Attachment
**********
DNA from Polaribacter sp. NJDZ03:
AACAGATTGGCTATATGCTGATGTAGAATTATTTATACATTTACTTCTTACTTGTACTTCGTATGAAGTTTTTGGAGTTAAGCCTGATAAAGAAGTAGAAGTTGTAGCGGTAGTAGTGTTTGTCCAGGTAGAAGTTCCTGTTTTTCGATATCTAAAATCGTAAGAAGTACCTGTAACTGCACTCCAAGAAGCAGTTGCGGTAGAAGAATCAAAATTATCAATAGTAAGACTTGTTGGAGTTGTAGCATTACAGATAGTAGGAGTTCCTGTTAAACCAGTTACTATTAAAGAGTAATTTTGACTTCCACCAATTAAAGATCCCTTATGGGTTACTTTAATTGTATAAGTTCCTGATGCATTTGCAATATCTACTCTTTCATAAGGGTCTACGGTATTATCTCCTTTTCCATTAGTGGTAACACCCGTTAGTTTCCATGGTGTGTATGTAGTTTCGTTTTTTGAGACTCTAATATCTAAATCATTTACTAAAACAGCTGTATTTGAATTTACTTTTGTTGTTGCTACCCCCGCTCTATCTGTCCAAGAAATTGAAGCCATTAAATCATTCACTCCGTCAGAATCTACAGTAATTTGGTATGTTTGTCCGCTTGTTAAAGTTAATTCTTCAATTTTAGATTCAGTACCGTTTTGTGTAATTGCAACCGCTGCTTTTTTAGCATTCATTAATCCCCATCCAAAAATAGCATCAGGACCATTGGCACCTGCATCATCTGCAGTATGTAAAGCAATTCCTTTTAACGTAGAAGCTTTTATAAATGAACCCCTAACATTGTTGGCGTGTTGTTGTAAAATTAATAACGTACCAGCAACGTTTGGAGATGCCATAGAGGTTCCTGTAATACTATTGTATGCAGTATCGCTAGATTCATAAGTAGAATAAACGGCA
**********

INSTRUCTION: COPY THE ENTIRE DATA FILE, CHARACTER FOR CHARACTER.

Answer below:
DNA from Polaribacter sp. NJDZ03:
AACAGATTGGCTATATGCTGATGTAGAATTATTTATACATTTACTTCTTACTTGTACTTCGTATGAAGTTTTTGGAGTTAAGCCTGATAAAGAAGTAGAAGTTGTAGCGGTAGTAGTGTTTGTCCAGGTAGAAGTTCCTGTTTTTCGATATCTAAAATCGTAAGAAGTACCTGTAACTGCACTCCAAGAAGCAGTTGCGGTAGAAGAATCAAAATTATCAATAGTAAGACTTGTTGGAGTTGTAGCATTACAGATAGTAGGAGTTCCTGTTAAACCAGTTACTATTAAAGAGTAATTTTGACTTCCACCAATTAAAGATCCCTTATGGGTTACTTTAATTGTATAAGTTCCTGATGCATTTGCAATATCTACTCTTTCATAAGGGTCTACGGTATTATCTCCTTTTCCATTAGTGGTAACACCCGTTAGTTTCCATGGTGTGTATGTAGTTTCGTTTTTTGAGACTCTAATATCTAAATCATTTACTAAAACAGCTGTATTTGAATTTACTTTTGTTGTTGCTACCCCCGCTCTATCTGTCCAAGAAATTGAAGCCATTAAATCATTCACTCCGTCAGAATCTACAGTAATTTGGTATGTTTGTCCGCTTGTTAAAGTTAATTCTTCAATTTTAGATTCAGTACCGTTTTGTGTAATTGCAACCGCTGCTTTTTTAGCATTCATTAATCCCCATCCAAAAATAGCATCAGGACCATTGGCACCTGCATCATCTGCAGTATGTAAAGCAATTCCTTTTAACGTAGAAGCTTTTATAAATGAACCCCTAACATTGTTGGCGTGTTGTTGTAAAATTAATAACGTACCAGCAACGTTTGGAGATGCCATAGAGGTTCCTGTAATACTATTGTATGCAGTATCGCTAGATTCATAAGTAGAATAAACGGCA